fondness for using historic structures during reenactments,  
greatly enhancing my living history experience.

These three little ones are all adults now.
That's my daughter in the middle.

Nancy only reenacted with us for one season,  I believe.
Another sad note is that she passed away earlier this spring.  
How so very sad.

The Perry Family

The Memorial Day laying of the wreath ceremony is always the
true highlight of the weekend for nearly everyone who attends,  

including reenactors.

A thorn among the roses~
A few of the ladies of the MSAS truly taught me much when it 
came to living history - they know who they are - and I so 
appreciate their willingness to help this newbie  (at the time)  

Again,  putting care packages together for the boys in blue.

When we did our presentations here at Smiths Creek Depot,  we 
certainly drew large visitorship,  for it brought well-researched 
homefront history to life.

Welcome to 2009:
Before the Memorial Day Ceremony,  the military men and a few 
civilians take a few minutes to rest in the shade behind 
Doc Howard's Office.

Though there are many different units that participate,  this 
picture mainly concentrates on the 21st Michigan,  the reenacting 
unit I belong to.

The men marching to where the battle presentation will take place.

I count Jennifer Schmidt to be among my very good friends.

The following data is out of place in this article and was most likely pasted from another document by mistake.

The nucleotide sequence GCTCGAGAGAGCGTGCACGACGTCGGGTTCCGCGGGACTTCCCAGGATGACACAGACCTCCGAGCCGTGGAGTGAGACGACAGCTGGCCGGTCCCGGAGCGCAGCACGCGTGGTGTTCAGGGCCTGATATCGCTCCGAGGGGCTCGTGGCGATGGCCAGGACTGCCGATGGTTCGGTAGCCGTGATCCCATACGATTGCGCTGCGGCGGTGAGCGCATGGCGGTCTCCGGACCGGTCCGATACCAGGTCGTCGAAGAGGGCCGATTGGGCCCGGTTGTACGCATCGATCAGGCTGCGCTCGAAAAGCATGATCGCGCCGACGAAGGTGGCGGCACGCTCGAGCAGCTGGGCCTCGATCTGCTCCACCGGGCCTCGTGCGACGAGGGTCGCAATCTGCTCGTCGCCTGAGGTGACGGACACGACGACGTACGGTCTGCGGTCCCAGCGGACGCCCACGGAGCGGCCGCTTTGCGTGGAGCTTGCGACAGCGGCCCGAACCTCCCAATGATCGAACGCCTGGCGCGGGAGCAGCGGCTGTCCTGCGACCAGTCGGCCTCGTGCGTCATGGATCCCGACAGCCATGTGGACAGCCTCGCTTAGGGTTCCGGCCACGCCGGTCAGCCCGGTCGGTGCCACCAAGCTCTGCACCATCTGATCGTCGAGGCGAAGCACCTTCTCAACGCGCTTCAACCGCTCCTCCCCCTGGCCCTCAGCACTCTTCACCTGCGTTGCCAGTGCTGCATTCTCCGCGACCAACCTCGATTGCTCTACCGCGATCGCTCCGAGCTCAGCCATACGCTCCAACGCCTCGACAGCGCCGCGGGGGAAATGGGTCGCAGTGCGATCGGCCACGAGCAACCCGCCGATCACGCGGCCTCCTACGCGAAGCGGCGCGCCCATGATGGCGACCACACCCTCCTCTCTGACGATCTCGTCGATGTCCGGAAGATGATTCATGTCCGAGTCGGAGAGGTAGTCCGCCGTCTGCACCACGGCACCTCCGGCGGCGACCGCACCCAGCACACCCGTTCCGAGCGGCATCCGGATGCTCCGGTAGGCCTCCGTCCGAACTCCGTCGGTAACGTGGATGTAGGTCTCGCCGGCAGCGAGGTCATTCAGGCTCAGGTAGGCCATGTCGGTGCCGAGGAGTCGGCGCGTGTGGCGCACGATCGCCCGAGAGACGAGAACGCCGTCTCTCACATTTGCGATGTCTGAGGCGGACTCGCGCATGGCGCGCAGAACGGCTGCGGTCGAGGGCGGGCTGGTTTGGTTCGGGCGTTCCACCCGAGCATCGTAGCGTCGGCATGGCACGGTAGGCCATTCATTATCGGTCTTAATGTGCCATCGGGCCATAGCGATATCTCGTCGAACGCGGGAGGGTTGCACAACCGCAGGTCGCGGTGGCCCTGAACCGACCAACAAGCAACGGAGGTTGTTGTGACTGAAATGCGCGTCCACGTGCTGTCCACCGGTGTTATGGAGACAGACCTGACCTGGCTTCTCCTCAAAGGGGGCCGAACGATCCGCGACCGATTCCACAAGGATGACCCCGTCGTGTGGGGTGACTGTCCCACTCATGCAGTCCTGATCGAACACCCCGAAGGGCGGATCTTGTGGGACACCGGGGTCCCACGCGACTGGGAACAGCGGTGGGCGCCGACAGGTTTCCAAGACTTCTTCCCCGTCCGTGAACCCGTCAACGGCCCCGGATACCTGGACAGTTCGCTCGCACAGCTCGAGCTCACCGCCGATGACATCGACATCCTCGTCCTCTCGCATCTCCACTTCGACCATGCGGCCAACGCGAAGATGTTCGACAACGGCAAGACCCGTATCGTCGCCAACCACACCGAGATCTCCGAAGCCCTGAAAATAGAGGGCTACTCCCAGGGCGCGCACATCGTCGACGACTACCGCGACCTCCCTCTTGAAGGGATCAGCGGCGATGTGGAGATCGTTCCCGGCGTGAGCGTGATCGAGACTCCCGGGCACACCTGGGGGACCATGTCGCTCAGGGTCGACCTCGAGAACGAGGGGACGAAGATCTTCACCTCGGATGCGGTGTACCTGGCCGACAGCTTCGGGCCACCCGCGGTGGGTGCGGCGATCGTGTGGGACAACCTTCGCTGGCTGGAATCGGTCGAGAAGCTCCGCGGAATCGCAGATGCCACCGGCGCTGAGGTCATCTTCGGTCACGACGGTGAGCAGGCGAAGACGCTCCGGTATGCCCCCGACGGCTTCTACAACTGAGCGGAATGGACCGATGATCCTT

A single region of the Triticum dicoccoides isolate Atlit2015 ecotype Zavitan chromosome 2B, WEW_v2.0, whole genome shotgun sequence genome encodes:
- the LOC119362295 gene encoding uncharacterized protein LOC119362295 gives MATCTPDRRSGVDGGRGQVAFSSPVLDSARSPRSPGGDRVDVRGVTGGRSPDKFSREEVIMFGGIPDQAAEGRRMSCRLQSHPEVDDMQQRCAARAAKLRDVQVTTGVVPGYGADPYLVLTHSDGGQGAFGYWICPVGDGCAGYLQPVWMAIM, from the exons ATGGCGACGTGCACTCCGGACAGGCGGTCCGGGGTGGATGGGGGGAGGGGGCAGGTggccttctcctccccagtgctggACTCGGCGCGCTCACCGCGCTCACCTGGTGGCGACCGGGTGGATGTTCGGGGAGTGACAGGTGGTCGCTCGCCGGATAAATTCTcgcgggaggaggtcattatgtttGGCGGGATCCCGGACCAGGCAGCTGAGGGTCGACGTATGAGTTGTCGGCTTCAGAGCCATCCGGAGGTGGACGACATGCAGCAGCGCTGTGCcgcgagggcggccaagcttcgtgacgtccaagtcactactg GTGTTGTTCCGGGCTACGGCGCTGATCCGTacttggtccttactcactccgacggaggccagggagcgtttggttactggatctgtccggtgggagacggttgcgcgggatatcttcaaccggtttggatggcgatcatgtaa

Here we are at the grand ball.

The Michigan Soldiers Aid Society began as a women's 
organization,  but as more and more men began preferring 
civilian reenacting over military,  we also became a part of their 

Steve gets a shave from Mike.

Dave Tennies has portrayed Michigan's Senator Jacob Howard 
for years.  Senator Howard played a major role in getting the 13th 
Amendment,  which abolished slavery,  passed by 
working closely with President Lincoln.

My daughter and I enjoying some morning quiet time 
at the Ackley Covered Bridge.

Mrs.  Cook began doing laundry in earnest during this time.  And 
she truly did work;  she would actually wash laundry for other 
reenactors for barter - she might get a pie or bread in exchange 
for washing clothing.

My poor son - real blisters upon his swollen feet.
The young ladies took real good care of him.

My wife is standing next to Carrie.  This was Carrie's 
first time out at a reenactment,  if I'm not mistaken.
Now married with a child,  she still does it to this day.

Kids being kids.
My daughter  (the highest one)  loved to climb trees at the 

I always said that she and Laura Ingalls could have been great 

friends had they lived in the same era.

Joyce was smoking her cigar and gambling.
I wonder what her pastor will say about that?

Forget the pastor---it's his bible-toting wife she needs to worry about!
Yes,  we like to have fun,  too.

Well,  good folks,  it looks like this is going to have two more parts to it,  for there are just too many photos and too many years to attempt to put it all in one posting.
So stay tuned for part two coming within the week.

Until next time,  see you in time.

~   ~   ~